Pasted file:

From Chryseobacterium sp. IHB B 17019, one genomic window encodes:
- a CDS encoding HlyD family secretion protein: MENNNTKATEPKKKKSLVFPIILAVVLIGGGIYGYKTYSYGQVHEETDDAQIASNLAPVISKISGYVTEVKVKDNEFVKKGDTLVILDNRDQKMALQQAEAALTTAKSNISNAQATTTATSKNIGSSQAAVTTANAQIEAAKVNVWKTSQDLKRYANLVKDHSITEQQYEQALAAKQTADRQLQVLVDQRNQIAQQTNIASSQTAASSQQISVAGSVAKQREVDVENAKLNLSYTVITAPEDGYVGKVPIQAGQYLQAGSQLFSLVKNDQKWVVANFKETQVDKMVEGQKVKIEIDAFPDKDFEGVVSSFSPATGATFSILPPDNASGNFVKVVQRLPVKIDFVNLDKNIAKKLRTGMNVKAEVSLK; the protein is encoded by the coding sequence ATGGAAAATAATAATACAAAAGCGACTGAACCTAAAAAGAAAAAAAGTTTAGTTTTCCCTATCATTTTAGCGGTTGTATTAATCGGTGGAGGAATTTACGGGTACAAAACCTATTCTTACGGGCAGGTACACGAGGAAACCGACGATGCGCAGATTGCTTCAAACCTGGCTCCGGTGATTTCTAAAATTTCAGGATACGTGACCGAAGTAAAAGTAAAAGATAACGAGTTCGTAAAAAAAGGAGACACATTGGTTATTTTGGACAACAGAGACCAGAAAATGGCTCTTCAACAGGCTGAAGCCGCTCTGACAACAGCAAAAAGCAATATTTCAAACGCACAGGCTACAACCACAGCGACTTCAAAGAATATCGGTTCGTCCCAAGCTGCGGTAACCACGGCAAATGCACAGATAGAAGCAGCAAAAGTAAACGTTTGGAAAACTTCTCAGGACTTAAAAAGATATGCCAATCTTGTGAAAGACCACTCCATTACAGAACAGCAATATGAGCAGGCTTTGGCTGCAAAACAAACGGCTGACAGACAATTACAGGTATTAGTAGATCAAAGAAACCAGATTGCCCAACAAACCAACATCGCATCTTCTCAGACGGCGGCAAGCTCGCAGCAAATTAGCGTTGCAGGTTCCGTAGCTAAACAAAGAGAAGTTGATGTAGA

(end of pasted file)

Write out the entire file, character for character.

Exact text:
From Chryseobacterium sp. IHB B 17019, one genomic window encodes:
- a CDS encoding HlyD family secretion protein: MENNNTKATEPKKKKSLVFPIILAVVLIGGGIYGYKTYSYGQVHEETDDAQIASNLAPVISKISGYVTEVKVKDNEFVKKGDTLVILDNRDQKMALQQAEAALTTAKSNISNAQATTTATSKNIGSSQAAVTTANAQIEAAKVNVWKTSQDLKRYANLVKDHSITEQQYEQALAAKQTADRQLQVLVDQRNQIAQQTNIASSQTAASSQQISVAGSVAKQREVDVENAKLNLSYTVITAPEDGYVGKVPIQAGQYLQAGSQLFSLVKNDQKWVVANFKETQVDKMVEGQKVKIEIDAFPDKDFEGVVSSFSPATGATFSILPPDNASGNFVKVVQRLPVKIDFVNLDKNIAKKLRTGMNVKAEVSLK; the protein is encoded by the coding sequence ATGGAAAATAATAATACAAAAGCGACTGAACCTAAAAAGAAAAAAAGTTTAGTTTTCCCTATCATTTTAGCGGTTGTATTAATCGGTGGAGGAATTTACGGGTACAAAACCTATTCTTACGGGCAGGTACACGAGGAAACCGACGATGCGCAGATTGCTTCAAACCTGGCTCCGGTGATTTCTAAAATTTCAGGATACGTGACCGAAGTAAAAGTAAAAGATAACGAGTTCGTAAAAAAAGGAGACACATTGGTTATTTTGGACAACAGAGACCAGAAAATGGCTCTTCAACAGGCTGAAGCCGCTCTGACAACAGCAAAAAGCAATATTTCAAACGCACAGGCTACAACCACAGCGACTTCAAAGAATATCGGTTCGTCCCAAGCTGCGGTAACCACGGCAAATGCACAGATAGAAGCAGCAAAAGTAAACGTTTGGAAAACTTCTCAGGACTTAAAAAGATATGCCAATCTTGTGAAAGACCACTCCATTACAGAACAGCAATATGAGCAGGCTTTGGCTGCAAAACAAACGGCTGACAGACAATTACAGGTATTAGTAGATCAAAGAAACCAGATTGCCCAACAAACCAACATCGCATCTTCTCAGACGGCGGCAAGCTCGCAGCAAATTAGCGTTGCAGGTTCCGTAGCTAAACAAAGAGAAGTTGATGTAGA